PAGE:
By Kathleen Malley-Morrison
The Greek root of our modern word “hero” refers to “protecting” or “safeguarding.” In modern times, with the revival of Cold War rhetoric and growing threats—including literal threats—of nuclear Armageddon, life on this planet is in dire need of protecting and safeguarding. Recognition of the growing existential threat inherent in valuing profits and power above all else, as the military industrial complexes of the world do, has led to some important efforts to preserve life on earth—and to some heroes who support those efforts.
The foremost example of such endeavors is the UN Treaty for the Prohibition of Nuclear Weapons
(TPNW), which prohibits the developing, testing, producing, acquiring, possessing, stockpiling, using or threatening to use nuclear weapons.
Among the heroes, Archbishop John C. Wester of New Mexico has undertaken a courageous and tireless campaign to promote support for the TPNW in the United States, as Pope Francis has done on the international stage. The US leads the world in the size and power of its military industrial complex, which distorts the economy and drives the production of nuclear weapons, among other lethal weaponry. Indeed, Archbishop Wester maintains in his 2022 Pastoral Letter “Living in the Light of Christ’s Peace” that, as Archbishop of Santa Fe, he has “a special responsibility to not only support the Treaty on the Prohibition of Nuclear Weapons, but also encourage its active implementation, including by the United States of America.”
Why would the Archbishop consider himself to have such a responsibility? Because his archdiocese is where the nuclear bombs that were dropped on Hiroshima and Nagasaki were built, and it is currently the home of two national laboratories — Sandia and Los Alamos — where nuclear weapons research and development continue. As Wester told the Catholic News, “I never thought about how I’m going up against Goliath here in New Mexico and the big labs and the billions of dollars that the federal government gives. I just thought this was the right thing to do.”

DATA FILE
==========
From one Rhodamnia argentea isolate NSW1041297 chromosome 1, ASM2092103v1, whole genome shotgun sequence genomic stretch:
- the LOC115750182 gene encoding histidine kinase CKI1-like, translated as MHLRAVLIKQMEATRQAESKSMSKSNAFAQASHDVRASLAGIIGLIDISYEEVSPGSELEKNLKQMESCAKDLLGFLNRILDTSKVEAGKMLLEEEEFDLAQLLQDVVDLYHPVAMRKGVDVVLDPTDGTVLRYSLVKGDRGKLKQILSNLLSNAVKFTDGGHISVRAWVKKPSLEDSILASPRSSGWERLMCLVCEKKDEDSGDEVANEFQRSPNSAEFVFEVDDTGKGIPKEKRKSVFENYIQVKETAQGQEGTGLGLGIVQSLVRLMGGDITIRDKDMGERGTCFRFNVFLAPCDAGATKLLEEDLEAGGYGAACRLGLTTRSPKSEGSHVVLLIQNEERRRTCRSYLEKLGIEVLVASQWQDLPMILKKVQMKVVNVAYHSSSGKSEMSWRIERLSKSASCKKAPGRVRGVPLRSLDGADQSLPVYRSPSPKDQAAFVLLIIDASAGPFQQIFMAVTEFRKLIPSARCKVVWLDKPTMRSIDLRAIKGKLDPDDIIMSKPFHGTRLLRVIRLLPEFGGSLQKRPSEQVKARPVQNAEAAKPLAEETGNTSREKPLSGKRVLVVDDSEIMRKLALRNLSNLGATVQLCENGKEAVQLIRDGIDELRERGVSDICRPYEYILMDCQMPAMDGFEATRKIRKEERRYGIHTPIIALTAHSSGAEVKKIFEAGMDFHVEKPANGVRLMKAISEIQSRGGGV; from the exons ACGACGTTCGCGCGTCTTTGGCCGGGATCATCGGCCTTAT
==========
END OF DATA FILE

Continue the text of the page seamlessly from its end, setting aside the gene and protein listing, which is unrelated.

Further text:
Dictionary.com presents some more contemporary defining characteristics of heroes that also apply well to Archbishop Wester: “a person noted for courageous acts or nobility of character” or “who is regarded as a role model or ideal.” The Archbishop is clearly a role model
for the nuclear disarmament movement—in part for his emphasis, like the Pope’s, on the immorality of nuclear weapons. In support of nuclear disarmament being the right thing to do, he constantly reminds his listeners that in a world without nuclear weapons, we can “spend our resources ending hunger and poverty, improving our schools and health care, securing life-giving employment and teaching everyone the life of peace and nonviolence.”
Archbishop Wester recommends strong actions on behalf of nuclear disarmament, including: support the TPNW; ask your pastor to pray for the abolition of nuclear weapons; hold public prayer vigils for world peace; work to convince those employed by the nuclear weapons industry to change their jobs; learn about the International Campaign to Abolish Nuclear Weapons (ICAN); divest from nuclear companies; and urge your Congressional delegation and local officials to support the TPNW.
We also recommend: join our nuclear disarmament working group. Help us organize events, distribute flyers, support legislation, and lobby our elected officials, all in the cause of peace.
Read the Archbishop’s Pastoral Letter and heed his message. He is a hero for our times.
Kathleen Malley-Morrison, a Professor Emerita in the Boston University Department of Psychological & Brain Sciences, is current chairperson of the MAPA Public Engagement & Movement Building subcommittee of the Nuclear Disarmament Working Group.